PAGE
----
Disclaimer: The opinions expressed in the following are those of the author and should not be misconstrued as being anything other than the opinion of the author, and are presented for the express purpose of aiding those who would like some assistance with designing a quilt for a male friend/relative and are not intended to be taken as gospel in any way,shape,form or fashion. Your mileage may vary, all rights reserved, does not contain peanuts, void where prohibited.
The vast majority of quilting magazines would give one the impression that all quilts are either works of art that should hang on walls rather than actually keep someone warm, or are to be enjoyed only by married couples, single women, babies or "country folk". My friend Lea and I make a lot of quilts, however, for our single adult male friends.
We see patterns for quilts in pretty pastels, beautiful flowery confections or color-co-ordinated designer prints with draperies and pillow-shams to match, all rather frou-frou, but other than the rare "sailing" or "hunting" pattern, not much for guys.
Designing a quilt for a single adult male is more of a challenge to most, because one is dealing with something the magazines and websites dedicated to quilting are not focused upon - men. However, the amount of gratitude and the sheer joy from the men we've gifted with quilts is so amazing that it begs a plea to other quilters to consider these guys when you're thinking "who can I choose for my next quilt-recipient victim!"
In general, I think we can all figure that choosing fussy florals and delicate pastels are a bad idea, but when I design for an adult male friend, I take a bit more into account.
First off, I remember that a lot of guys are into rather... well... filthy dirty...recreational activities. Sweaty sports, automotive repair, woodworking, etc. Things that make them dirty, greasy, gooey or otherwise less than pristine. We like them that way, so rather than changing THEM, we need to consider this as a part of our overall strategy in creating a quilt for them. While they may treasure the quilt - they also may just see it as another blanket, so you have to be prepared for it to take a beating.
Be sure to pre-wash all your fabrics - including the backing - in HOT HOT HOT water. Dry them on the hottest possible dryer setting. Remember that the intricacies of the art of laundry are lost on most guys, and "dump it in and let it rip" is the extend of most of their concern for the art form. Oh, sure, there are a few who will think long enough to keep their tighty-whities separate from their red t-shirts, but don't bet on it. For this reason it is also a good idea to use a larger seam allowance than the standard 1/4". I suggest at LEAST 3/8 - 1/2 is even better.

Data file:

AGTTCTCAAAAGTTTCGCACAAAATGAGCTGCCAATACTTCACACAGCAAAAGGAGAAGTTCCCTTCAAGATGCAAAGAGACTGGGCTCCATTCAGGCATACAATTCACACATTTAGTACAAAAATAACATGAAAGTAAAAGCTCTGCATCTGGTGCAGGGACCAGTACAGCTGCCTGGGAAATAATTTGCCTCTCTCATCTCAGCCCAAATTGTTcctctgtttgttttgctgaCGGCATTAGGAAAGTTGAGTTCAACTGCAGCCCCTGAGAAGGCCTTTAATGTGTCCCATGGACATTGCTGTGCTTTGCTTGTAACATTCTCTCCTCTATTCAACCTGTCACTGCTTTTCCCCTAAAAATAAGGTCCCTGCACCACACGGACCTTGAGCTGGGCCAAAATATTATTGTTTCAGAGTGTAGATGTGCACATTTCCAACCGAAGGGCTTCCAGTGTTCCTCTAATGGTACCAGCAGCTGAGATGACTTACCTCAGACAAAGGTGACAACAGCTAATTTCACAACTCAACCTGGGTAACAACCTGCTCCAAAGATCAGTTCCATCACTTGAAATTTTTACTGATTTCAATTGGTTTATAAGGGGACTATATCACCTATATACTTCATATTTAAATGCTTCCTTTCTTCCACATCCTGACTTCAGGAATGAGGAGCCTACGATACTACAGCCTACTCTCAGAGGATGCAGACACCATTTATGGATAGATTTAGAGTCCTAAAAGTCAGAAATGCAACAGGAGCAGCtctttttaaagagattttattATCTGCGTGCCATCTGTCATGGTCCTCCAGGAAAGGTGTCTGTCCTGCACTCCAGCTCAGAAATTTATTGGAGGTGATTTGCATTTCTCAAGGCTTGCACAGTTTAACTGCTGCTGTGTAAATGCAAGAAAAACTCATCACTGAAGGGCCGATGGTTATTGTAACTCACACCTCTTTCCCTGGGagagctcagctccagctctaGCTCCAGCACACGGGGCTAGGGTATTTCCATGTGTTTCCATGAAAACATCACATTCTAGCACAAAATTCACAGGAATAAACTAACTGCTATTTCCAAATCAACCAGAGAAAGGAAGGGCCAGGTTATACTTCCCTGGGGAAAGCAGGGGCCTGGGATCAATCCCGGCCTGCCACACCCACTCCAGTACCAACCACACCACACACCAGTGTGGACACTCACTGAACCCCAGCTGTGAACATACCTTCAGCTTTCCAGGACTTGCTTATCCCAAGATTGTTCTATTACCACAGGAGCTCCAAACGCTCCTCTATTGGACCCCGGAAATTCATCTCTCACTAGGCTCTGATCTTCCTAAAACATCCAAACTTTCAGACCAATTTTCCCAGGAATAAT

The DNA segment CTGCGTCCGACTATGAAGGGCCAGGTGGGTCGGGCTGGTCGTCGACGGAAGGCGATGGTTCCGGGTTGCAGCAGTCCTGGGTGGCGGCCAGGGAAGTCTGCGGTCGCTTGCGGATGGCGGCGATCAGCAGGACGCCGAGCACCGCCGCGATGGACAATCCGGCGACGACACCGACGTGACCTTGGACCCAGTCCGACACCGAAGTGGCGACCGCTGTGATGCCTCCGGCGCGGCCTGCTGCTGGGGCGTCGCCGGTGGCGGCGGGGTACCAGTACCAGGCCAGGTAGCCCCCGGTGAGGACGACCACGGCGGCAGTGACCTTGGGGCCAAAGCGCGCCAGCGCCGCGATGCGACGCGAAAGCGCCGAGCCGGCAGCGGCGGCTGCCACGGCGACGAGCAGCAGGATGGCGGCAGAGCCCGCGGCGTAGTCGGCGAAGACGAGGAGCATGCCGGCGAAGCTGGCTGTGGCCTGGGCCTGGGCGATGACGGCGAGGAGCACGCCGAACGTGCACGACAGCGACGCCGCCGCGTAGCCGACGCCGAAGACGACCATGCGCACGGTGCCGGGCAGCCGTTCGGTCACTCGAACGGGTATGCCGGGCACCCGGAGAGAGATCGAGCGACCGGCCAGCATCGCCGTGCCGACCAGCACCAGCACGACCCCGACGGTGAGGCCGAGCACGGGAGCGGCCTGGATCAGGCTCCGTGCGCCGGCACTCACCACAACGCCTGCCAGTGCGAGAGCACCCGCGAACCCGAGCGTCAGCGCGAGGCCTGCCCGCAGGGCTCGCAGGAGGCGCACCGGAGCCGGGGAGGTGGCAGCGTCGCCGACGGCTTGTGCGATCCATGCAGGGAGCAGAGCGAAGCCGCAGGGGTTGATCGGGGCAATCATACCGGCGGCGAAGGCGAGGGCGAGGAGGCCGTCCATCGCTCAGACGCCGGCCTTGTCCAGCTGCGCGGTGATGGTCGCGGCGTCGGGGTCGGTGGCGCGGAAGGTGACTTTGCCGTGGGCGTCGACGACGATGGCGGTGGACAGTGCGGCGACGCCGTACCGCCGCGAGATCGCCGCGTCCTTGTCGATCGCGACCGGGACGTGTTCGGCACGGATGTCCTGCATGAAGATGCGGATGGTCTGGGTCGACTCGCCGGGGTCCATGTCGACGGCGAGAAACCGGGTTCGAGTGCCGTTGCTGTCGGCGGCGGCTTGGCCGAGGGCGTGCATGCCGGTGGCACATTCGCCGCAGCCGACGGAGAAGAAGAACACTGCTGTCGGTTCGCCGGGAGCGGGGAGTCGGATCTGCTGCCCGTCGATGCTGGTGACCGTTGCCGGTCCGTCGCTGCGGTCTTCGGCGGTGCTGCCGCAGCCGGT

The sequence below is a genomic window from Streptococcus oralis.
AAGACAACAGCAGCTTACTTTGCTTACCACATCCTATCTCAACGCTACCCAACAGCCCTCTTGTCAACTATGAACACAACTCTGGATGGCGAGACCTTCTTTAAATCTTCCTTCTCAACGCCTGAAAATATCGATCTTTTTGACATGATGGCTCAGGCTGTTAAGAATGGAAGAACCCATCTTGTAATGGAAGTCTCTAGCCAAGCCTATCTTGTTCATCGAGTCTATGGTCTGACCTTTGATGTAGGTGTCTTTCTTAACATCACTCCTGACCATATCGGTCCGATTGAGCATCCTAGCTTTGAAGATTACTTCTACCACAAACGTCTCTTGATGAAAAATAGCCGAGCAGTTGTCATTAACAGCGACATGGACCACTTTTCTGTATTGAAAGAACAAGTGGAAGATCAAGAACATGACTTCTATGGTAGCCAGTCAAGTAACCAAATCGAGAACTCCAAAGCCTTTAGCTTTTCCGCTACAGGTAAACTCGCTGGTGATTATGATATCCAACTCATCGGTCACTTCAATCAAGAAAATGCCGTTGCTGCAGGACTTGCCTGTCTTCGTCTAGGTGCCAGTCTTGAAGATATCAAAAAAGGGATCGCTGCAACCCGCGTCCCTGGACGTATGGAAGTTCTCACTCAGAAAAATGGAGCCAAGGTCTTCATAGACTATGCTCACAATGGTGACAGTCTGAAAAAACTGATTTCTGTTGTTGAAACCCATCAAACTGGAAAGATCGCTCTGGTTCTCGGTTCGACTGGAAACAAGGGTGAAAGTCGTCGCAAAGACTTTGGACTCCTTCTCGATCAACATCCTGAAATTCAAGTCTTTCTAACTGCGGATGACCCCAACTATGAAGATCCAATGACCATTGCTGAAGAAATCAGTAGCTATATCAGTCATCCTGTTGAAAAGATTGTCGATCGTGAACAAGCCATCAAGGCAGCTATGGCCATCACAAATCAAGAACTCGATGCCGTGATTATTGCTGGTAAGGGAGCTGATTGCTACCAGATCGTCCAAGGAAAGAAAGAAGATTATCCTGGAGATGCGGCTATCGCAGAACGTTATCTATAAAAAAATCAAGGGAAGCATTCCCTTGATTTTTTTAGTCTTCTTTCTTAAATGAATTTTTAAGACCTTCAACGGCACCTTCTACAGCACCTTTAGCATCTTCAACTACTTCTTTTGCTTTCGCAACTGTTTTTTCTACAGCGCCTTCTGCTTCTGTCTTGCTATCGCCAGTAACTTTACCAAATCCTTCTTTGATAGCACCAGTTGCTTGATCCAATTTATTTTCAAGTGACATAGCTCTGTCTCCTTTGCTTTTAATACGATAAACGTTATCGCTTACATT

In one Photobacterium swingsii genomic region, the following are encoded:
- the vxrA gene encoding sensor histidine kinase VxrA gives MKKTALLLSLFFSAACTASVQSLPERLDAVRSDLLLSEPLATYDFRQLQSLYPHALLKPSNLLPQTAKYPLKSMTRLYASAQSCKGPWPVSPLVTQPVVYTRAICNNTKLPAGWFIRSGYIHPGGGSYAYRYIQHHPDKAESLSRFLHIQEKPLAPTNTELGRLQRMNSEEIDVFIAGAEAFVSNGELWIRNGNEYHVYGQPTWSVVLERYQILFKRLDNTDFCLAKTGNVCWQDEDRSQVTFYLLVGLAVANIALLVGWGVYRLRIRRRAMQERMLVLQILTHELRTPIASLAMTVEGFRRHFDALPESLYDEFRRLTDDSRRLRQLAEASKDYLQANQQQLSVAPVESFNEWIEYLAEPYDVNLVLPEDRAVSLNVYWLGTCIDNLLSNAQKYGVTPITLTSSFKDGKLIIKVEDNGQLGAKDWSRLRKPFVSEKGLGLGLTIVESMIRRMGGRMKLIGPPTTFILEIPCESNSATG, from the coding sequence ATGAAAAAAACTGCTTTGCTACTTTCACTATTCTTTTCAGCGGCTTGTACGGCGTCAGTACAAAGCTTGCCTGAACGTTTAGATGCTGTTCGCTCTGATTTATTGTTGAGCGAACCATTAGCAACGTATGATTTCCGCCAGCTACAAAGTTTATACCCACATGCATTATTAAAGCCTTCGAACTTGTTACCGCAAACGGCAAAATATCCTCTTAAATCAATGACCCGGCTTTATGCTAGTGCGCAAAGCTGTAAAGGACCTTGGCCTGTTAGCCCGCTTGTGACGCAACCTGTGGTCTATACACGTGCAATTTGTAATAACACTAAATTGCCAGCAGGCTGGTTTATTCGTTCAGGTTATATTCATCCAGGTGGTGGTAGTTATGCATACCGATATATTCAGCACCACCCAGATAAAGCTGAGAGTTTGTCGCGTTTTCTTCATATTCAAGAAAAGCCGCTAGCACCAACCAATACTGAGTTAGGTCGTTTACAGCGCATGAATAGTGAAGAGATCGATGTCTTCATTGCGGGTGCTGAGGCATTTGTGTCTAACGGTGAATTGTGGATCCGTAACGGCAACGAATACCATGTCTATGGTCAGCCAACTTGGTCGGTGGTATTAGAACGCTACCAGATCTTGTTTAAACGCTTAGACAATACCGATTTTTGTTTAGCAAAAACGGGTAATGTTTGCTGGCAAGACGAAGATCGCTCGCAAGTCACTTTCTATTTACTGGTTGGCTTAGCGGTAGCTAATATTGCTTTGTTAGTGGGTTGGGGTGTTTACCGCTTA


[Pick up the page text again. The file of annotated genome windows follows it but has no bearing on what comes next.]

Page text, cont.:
Darker colors, and patterns that won't show a few stains or smudges are a good idea. NO FLORALS. FLORALS ARE BAD. There are so many great fabrics out there in 100% cotton that aren't florals - this is the opportunity to let them shine.
Darker colors will also differentiate this quilt from a more "girly" quilt. Guys as a rule may like "girly" on girls, but don't necessarily want to live with it if they are single. The bali prints or the tye-dye type semi-solids are great for men's quilts. I have a great olive green one that I'm saving for a "special someone" when the time comes to make the quilt.
Find out what your guy's favorite colors are. Don't automatically assume "BLUE". One guy we know prefers teal and red. Another likes black and orange (this was a challenge to not have be a halloween quilt!!). Don't worry so much about how it will affect his decor, instead make something that he will like because it reflects HIM.
Since we're dealing with men, we also get to eliminate 99.9% of the applique quilt patterns. Sorry applique fans, but a fussy Baltimore Album quilt just isn't going to be anything but too girly or too cutesy. Real men need Real Geometric Patchwork.
The beauty part of this is that the simpler, the better. A nice Shoo-Fly or large-scale Lone Star will be appreciated and boggled-over as much or more than some intricate and complicated pattern. Also, as many more men than women are color-blind, a simpler pattern allows you to use a smaller number of fabrics, and gives you the freedom to choose colors with greater contrast to let them appreciate the pattern.
Borders and sashings work well, as long as the geometric basics are simple. Less is more - too many intricacies tends to give a "girly" impression.
Another cool idea is to find fabrics and patchwork patterns that are significant to the specific individual. Randy is a musician from Texas - a "Lone Star" quilt was the perfect choice for him. David had just been through a rough divorce and was having issues dealing with his re-singlehood - we didn't tell him that his quilt's pattern was "Bachelor's Puzzle", but it sure fit.
Bindings should be simple, mitered corner, and at least 3/4" wide. Don't fuss with the fancy scalloped or arrowhead bindings. Simple is best. Also, it won't break your heart as much when you see it laying on the floor of the garage.
For the quilting patterns, again, K.I.S.S. is the best rule - Keep It Simple, Silly. (Yes, I know I paraphrased that - I'm trying to be nice today.) Forget all the fancy curleyques and floral designs and linked hearts. Nice straight lines are your best bet. Again, remember that garage floor. The only exception we've made to this "rule" of thumb is for Randy's quilt, where we quilted the shapes of his guitars and the inlay-work on one of the guitars into the wide gold border around the outside of his quilt. Otherwise - straight lines.
If you hand-quilt, using a contrasting color thread will show up the quilting pattern on the back and confuse him about which side is "up". This is fun to do.